Palo Verde senior finds passion, success in writing poetry
February 5, 2008 - 10:00 pm
Kris Krainock begins a poetry reading in the boardroom of the Sahara West Library.
He starts with a poem that references “The Catcher in the Rye.”
He sits in front of a small audience.
There are obscenities placed throughout poems about love, hate and slugs.
“I write a variety of poems because everyone writes about suicide, and life deals with more than that,” Krainock says. “I can’t limit myself to that.”
He reads through a poem about an interview he recently had with a journalist.
Krainock isn’t concerned with the men, women, children and teenagers who are listening to him. He isn’t concerned with their beliefs and values. He’s concerned about reading his poems, and maybe a shameless plug for his book, “Criticisms, Witticisms, & More.”
Krainock started off his high school career at Las Vegas Academy, which is known for its arts programs, but now is a senior at Palo Verde High School.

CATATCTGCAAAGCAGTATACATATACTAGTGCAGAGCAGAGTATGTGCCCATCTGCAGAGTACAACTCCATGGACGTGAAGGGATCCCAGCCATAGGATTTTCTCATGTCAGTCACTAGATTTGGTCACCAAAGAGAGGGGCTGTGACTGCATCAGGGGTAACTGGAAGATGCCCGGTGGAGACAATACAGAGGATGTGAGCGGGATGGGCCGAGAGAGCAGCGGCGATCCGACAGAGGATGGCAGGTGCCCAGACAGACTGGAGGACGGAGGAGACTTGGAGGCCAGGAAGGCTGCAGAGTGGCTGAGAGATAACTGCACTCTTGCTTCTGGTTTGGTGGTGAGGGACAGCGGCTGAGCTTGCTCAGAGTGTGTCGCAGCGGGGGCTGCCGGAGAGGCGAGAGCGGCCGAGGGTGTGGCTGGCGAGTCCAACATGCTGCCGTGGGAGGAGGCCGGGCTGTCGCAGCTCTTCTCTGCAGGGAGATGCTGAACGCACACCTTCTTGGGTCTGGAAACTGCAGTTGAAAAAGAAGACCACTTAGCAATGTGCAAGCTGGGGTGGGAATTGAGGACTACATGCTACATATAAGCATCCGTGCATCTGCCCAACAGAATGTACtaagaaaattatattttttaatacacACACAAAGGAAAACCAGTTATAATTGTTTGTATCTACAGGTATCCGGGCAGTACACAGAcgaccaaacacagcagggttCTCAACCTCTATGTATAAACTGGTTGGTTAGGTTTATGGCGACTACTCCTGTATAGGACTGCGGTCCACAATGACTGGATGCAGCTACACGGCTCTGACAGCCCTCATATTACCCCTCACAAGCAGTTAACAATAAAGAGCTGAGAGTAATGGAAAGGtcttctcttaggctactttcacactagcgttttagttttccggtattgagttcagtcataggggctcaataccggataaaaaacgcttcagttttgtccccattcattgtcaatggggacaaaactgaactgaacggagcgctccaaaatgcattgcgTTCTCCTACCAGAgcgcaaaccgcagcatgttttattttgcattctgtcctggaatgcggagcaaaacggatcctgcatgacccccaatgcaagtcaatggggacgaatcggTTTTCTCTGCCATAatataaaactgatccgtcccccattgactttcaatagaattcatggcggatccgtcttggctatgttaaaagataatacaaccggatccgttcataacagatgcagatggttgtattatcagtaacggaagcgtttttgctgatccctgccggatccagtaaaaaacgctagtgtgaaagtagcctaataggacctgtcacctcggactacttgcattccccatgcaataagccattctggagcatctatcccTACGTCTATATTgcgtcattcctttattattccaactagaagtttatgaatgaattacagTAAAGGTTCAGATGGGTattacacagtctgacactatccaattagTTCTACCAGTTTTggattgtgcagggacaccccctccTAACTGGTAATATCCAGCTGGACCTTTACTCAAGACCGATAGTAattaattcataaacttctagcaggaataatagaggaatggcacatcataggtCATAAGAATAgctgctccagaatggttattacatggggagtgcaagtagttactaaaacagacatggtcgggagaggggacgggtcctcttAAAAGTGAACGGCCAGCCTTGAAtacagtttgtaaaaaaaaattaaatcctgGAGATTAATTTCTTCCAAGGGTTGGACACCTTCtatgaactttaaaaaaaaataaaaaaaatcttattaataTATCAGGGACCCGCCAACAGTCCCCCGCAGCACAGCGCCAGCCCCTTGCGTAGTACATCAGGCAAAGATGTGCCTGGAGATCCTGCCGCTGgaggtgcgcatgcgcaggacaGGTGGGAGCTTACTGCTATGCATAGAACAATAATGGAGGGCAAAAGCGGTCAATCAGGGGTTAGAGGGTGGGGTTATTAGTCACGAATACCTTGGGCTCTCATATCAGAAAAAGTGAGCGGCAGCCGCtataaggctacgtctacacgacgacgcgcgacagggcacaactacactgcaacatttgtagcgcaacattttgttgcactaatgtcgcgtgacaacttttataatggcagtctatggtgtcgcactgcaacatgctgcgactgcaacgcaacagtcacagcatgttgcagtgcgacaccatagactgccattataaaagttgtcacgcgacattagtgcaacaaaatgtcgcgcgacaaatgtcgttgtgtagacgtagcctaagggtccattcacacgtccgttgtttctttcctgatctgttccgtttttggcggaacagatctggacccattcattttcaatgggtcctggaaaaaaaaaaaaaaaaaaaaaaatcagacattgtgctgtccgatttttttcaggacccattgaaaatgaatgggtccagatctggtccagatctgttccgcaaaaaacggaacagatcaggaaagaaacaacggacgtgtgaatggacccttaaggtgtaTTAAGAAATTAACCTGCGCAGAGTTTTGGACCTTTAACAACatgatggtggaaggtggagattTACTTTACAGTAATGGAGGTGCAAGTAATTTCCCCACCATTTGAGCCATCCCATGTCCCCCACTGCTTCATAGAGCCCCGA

“I was asked to leave,” Krainock says. “I was concentrating on my writing and my grades slipped. But I tell people I stabbed a guy, it sounds cooler.”
A nonfiction poem about Krainock tells of a schoolyard fight with a kid who had a nail between the fingers of his fist, leaving 12 holes in Krainock’s face.
“I hope everyone can see past the fences and relate,” Krainock says.
He subconsciously touches the scars.
Krainock intends to continue writing throughout his life, not because he can’t do anything else, but because he really doesn’t enjoy anything else.
“Everything I write has to be as open and honest as poetry is,” he says.
The poetry reading ends with a standing ovation.
Krainock closes with a modest “Thanks.”R-Jeneration
Writing has remained a simple and pleasurable thing to do
And when things appear tough I just sit at the typer and write
And it comes like cool air through the vent or a fastball sent down the pipe connecting to the catcher’s mitt with a puff of dust and glory
And saying something as complicated as “I love you” is made easy
Sitting here this morning almost finished with the night saying to you now
By KRIS KRAINOCK